Modernization Teams Make ‘Huge Difference’
The cross-functional teams in charge of Army modernization “have made a huge difference” in the way the Army does business, slashing a bureaucratic system that kept needed equipment from reaching soldiers quickly, the Army’s acquisition, logistics and technology chief says.
“In the past, our lethargic bureaucratic process, the way we wrote requirements, were in a vacuum. They were not informed requirements,” Lt. Gen. Paul A. Ostrowski, principal military deputy to the assistant secretary of the Army for acquisition, logistics and technology and director of the Army Acquisition Corps, said at a breakfast forum hosted by the Association of the U.S. Army’s Institute of Land Warfare. The process took a minimum of two years. “We know we can’t do that anymore. Technology is advancing too fast.”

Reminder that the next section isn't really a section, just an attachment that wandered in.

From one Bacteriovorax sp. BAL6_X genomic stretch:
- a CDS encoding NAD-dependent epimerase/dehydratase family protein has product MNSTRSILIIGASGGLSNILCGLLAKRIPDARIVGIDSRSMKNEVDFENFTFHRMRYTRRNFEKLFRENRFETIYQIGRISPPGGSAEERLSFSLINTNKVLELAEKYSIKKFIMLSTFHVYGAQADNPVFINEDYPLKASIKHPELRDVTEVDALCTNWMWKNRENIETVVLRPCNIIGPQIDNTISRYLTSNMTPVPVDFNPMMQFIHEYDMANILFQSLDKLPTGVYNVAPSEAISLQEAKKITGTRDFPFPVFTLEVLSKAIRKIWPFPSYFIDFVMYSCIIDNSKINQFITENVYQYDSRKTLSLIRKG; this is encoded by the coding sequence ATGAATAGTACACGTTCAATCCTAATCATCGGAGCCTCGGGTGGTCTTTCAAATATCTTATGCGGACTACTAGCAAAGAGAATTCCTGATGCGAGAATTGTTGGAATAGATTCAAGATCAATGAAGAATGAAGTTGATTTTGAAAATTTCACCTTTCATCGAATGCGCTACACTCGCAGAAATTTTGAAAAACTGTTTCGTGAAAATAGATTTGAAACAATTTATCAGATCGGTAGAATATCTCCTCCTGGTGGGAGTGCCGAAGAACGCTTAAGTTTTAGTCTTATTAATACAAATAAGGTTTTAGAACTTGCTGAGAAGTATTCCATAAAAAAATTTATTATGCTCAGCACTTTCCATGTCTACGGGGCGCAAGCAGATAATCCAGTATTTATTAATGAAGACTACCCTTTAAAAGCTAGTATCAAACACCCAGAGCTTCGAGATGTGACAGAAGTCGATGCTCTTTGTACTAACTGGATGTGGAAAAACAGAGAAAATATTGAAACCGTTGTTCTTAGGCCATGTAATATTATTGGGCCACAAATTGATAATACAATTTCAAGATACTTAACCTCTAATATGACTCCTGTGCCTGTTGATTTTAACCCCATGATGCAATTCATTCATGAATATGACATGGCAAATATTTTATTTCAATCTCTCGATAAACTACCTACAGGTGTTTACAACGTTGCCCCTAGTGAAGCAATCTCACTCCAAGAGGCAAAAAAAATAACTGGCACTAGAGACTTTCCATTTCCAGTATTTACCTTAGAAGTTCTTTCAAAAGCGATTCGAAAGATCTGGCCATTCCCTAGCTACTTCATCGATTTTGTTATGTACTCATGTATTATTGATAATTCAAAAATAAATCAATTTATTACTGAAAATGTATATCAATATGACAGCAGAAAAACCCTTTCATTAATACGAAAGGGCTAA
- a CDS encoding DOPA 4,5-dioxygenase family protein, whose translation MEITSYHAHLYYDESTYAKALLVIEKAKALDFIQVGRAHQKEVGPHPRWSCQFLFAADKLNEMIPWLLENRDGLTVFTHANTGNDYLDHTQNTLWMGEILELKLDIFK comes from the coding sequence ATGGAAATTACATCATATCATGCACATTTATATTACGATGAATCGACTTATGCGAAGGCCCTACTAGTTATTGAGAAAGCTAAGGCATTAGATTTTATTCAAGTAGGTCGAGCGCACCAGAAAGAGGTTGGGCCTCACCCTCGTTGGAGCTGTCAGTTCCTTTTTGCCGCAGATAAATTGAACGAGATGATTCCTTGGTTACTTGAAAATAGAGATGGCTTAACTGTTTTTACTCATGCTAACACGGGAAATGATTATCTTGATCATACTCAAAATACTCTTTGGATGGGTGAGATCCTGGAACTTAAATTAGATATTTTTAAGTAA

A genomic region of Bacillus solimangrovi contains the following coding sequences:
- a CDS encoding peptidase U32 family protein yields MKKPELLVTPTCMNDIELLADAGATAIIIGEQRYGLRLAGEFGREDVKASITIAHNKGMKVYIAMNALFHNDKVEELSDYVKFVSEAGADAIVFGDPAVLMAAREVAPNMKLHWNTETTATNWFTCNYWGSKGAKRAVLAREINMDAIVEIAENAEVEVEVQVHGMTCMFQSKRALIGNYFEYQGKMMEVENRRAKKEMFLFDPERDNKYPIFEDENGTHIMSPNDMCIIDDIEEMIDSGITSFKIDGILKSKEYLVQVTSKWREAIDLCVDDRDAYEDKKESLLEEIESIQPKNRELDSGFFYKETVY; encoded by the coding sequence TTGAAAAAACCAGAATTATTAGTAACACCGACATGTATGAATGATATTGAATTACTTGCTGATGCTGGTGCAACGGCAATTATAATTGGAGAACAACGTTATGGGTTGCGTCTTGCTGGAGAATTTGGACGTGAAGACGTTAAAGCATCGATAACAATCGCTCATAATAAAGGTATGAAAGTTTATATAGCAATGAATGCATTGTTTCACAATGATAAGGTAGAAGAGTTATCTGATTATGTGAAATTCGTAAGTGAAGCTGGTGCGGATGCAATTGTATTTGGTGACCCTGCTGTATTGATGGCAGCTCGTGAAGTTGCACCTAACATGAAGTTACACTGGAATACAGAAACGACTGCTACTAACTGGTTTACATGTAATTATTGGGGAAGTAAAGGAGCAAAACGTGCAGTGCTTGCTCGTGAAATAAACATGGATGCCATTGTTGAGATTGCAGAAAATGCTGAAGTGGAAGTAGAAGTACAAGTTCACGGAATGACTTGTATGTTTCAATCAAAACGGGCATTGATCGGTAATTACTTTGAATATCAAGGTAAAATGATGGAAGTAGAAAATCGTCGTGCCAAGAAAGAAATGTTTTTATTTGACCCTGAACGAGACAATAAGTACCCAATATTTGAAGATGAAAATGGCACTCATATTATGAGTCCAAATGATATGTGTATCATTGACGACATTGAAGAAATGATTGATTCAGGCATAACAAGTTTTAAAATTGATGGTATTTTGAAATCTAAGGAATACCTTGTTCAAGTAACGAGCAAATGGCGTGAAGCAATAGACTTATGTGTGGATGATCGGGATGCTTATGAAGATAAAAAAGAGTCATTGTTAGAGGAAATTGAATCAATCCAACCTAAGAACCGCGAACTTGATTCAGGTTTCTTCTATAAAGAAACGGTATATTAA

The Army Modernization Command’s six cross-functional teams, which Ostrowski’s office supports, “have made a huge difference in putting out requirements that are informed … so there’s a complete change to the way we’ve been doing business as well as putting soldiers on kit early, experimentation, prototyping, these kinds of things in terms of reforms that we’re getting after today,” he said. “We’re going to do business the way industry does.”
Ostrowski pointed out that of 23 million companies in the U.S., only 5,000 are doing business with the Defense Department. “Huge opportunities” are being missed with potential industry partners, he said. New authorities from Congress give the Army the flexibility and agility needed to “get after other nontraditional resources.”
“These partnerships between small nontraditionals and larger companies are going to be the keys to success as we go through, no doubt about it,” he said.